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April 30, 2006

Jay Rosen on Tony Snow

by Nicholas Beaudrot of Electoral Math

It's hard to figure out what to make of Jay Rosen's commentary on Tony Snow's job. Rosen, an NYU professor and media critic extraodinaire, believes the Snow appointment may signal a shift in the White House's press relations strategy, allowing for a more traditional give-and-take between the beat reporters and the Presidency. There are no guarantees, but maybe there's a chance. With all due respect to Professor Rosen, I have a hard time buying it.

Snow is a former HWBush speechwriter who worked for a blatantly partisan news outlet in his most recent gig. Not that there's anything wrong with that. But to suggest that he'll work to allow more press access because he's served on the other side of the anchor's desk just doesn't compute. It seems much more likely that Snow represents the second stage of what Rosen terms "Rollback" -- the elimination of opportunities to question the policy positions of the President. I suspect the White Hosue will continue to focus most of its PR energy on favorable news outlets: Fox, reactionary talk-radio, perhaps USA Today, magazines that might not be hostile to the President, and the more pliable local newspapers. Network news and the major national papers will be left with a choice—cover the President's beat, consisting of q&a with handpicked audiences and "reporting on the news" when he appears on Fox News or in a Washington Times interview, or cover nothing. Whether the Post/Times/ABC/NBC/CBS reporters will catch on to the new game, or think Snow represents a return to "business as usual", is the real open question.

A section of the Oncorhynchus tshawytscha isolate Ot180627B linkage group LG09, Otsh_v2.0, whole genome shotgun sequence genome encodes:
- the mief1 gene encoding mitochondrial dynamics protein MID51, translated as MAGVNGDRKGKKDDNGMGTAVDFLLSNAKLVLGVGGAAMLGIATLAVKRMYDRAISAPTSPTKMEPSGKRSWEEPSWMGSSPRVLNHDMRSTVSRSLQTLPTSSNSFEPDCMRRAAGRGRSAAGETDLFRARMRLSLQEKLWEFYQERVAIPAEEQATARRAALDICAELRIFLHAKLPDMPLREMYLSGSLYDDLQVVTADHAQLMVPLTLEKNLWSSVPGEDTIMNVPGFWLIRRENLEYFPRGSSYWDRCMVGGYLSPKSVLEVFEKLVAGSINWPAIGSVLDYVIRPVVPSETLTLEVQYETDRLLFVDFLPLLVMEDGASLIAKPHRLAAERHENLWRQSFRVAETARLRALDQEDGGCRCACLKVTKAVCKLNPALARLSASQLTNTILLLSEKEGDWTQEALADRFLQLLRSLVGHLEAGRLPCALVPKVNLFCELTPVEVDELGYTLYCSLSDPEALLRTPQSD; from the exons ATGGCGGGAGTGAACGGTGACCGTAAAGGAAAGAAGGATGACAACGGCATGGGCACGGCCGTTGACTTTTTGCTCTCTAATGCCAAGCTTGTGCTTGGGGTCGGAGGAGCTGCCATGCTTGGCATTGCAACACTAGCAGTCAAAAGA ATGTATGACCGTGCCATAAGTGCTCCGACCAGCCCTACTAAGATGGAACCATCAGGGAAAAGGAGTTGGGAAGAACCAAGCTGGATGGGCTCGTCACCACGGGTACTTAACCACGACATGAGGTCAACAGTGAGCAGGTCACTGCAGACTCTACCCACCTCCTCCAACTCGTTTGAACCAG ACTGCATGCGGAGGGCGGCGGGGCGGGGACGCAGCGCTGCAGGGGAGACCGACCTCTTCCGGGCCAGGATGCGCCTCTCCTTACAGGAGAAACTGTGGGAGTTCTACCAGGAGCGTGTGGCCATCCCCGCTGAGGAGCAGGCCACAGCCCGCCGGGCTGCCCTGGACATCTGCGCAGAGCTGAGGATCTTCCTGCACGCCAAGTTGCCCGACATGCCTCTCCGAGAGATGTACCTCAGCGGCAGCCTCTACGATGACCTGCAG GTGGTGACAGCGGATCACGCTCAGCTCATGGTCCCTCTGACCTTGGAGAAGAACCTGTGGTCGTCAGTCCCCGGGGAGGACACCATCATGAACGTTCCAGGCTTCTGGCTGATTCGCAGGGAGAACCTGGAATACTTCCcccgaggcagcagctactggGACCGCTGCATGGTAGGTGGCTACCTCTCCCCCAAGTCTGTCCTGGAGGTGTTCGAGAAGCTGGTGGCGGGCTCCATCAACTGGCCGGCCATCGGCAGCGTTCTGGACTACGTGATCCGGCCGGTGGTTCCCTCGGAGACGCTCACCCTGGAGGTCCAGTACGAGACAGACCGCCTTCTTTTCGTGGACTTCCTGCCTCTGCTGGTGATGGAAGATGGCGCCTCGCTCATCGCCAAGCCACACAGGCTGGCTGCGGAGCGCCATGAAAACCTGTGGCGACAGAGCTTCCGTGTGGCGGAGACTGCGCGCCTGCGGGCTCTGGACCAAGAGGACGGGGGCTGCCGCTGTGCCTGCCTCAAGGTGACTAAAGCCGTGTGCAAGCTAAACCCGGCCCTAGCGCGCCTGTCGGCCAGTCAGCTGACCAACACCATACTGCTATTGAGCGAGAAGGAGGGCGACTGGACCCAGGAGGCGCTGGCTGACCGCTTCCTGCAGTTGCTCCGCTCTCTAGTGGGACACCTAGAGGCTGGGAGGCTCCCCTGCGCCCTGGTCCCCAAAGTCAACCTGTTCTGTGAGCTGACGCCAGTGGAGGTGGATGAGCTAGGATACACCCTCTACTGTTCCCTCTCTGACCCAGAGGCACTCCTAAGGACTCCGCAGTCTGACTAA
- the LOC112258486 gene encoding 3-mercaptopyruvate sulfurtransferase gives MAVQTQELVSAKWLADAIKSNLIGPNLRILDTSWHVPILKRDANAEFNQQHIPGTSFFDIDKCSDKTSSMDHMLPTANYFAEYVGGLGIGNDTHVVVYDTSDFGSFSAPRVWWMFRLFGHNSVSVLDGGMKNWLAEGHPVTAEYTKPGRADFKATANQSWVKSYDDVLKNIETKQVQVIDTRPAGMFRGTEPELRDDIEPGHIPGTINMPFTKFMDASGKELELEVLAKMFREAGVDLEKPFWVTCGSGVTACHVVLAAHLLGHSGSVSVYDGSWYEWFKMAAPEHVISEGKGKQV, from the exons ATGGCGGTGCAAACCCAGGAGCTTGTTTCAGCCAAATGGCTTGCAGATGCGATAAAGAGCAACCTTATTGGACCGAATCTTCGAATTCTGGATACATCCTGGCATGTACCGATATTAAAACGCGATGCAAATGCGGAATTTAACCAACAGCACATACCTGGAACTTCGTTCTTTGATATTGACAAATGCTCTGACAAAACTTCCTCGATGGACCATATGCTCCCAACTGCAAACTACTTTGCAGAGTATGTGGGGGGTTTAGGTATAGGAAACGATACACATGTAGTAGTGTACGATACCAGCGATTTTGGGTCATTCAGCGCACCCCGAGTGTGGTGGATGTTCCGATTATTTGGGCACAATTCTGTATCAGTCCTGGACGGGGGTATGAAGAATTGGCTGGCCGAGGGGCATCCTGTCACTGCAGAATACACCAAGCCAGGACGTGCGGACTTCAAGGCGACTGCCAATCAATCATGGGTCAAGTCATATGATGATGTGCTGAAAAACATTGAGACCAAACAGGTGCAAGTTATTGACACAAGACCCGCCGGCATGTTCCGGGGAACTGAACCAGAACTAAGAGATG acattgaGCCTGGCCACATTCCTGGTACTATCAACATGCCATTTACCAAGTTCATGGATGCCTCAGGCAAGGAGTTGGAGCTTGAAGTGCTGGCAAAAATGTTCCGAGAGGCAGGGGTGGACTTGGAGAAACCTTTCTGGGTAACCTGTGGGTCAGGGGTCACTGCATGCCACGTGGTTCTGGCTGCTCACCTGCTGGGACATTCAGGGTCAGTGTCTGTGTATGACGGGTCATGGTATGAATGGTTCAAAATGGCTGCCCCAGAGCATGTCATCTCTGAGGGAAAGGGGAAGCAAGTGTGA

April 30, 2006 in Media | Permalink

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Comments

Nicholas, you better go back and read the piece again. Are you sure I believe "the Snow appointment may signal a shift in the White House's press relations strategy, allowing for a more traditional give-and-take between the beat reporters and the Presidency?" I don't think you are going to be able to come up with any quotes to that effect.

Also, you write: "To suggest that he'll work to allow more press access because he's served on the other side of the anchor's desk just doesn't compute." I didn't suggest that at all. Go look. There's nothing like that in my post.

Here are the first two paragraphs: